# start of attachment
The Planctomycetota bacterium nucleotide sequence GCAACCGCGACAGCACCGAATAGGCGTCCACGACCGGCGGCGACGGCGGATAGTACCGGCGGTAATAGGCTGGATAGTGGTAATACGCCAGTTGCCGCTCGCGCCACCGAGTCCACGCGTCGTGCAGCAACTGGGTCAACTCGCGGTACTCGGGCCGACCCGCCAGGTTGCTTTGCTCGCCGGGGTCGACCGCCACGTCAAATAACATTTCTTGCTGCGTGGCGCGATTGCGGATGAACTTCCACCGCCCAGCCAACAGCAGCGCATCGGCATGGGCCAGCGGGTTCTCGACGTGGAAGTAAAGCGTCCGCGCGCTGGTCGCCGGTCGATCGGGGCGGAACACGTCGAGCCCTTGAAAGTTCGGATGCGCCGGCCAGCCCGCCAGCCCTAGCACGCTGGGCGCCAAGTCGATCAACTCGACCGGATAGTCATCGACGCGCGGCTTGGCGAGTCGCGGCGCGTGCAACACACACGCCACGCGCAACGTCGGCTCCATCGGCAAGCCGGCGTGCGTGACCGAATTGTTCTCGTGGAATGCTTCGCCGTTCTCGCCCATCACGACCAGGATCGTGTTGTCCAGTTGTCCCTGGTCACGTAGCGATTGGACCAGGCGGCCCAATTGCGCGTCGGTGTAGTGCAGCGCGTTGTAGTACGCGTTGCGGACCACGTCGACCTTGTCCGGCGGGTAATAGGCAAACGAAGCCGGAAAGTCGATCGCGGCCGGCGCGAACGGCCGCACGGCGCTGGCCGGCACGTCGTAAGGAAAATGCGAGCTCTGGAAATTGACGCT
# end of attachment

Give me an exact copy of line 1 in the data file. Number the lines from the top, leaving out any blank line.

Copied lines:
The Planctomycetota bacterium nucleotide sequence GCAACCGCGACAGCACCGAATAGGCGTCCACGACCGGCGGCGACGGCGGATAGTACCGGCGGTAATAGGCTGGATAGTGGTAATACGCCAGTTGCCGCTCGCGCCACCGAGTCCACGCGTCGTGCAGCAACTGGGTCAACTCGCGGTACTCGGGCCGACCCGCCAGGTTGCTTTGCTCGCCGGGGTCGACCGCCACGTCAAATAACATTTCTTGCTGCGTGGCGCGATTGCGGATGAACTTCCACCGCCCAGCCAACAGCAGCGCATCGGCATGGGCCAGCGGGTTCTCGACGTGGAAGTAAAGCGTCCGCGCGCTGGTCGCCGGTCGATCGGGGCGGAACACGTCGAGCCCTTGAAAGTTCGGATGCGCCGGCCAGCCCGCCAGCCCTAGCACGCTGGGCGCCAAGTCGATCAACTCGACCGGATAGTCATCGACGCGCGGCTTGGCGAGTCGCGGCGCGTGCAACACACACGCCACGCGCAACGTCGGCTCCATCGGCAAGCCGGCGTGCGTGACCGAATTGTTCTCGTGGAATGCTTCGCCGTTCTCGCCCATCACGACCAGGATCGTGTTGTCCAGTTGTCCCTGGTCACGTAGCGATTGGACCAGGCGGCCCAATTGCGCGTCGGTGTAGTGCAGCGCGTTGTAGTACGCGTTGCGGACCACGTCGACCTTGTCCGGCGGGTAATAGGCAAACGAAGCCGGAAAGTCGATCGCGGCCGGCGCGAACGGCCGCACGGCGCTGGCCGGCACGTCGTAAGGAAAATGCGAGCTCTGGAAATTGACGCT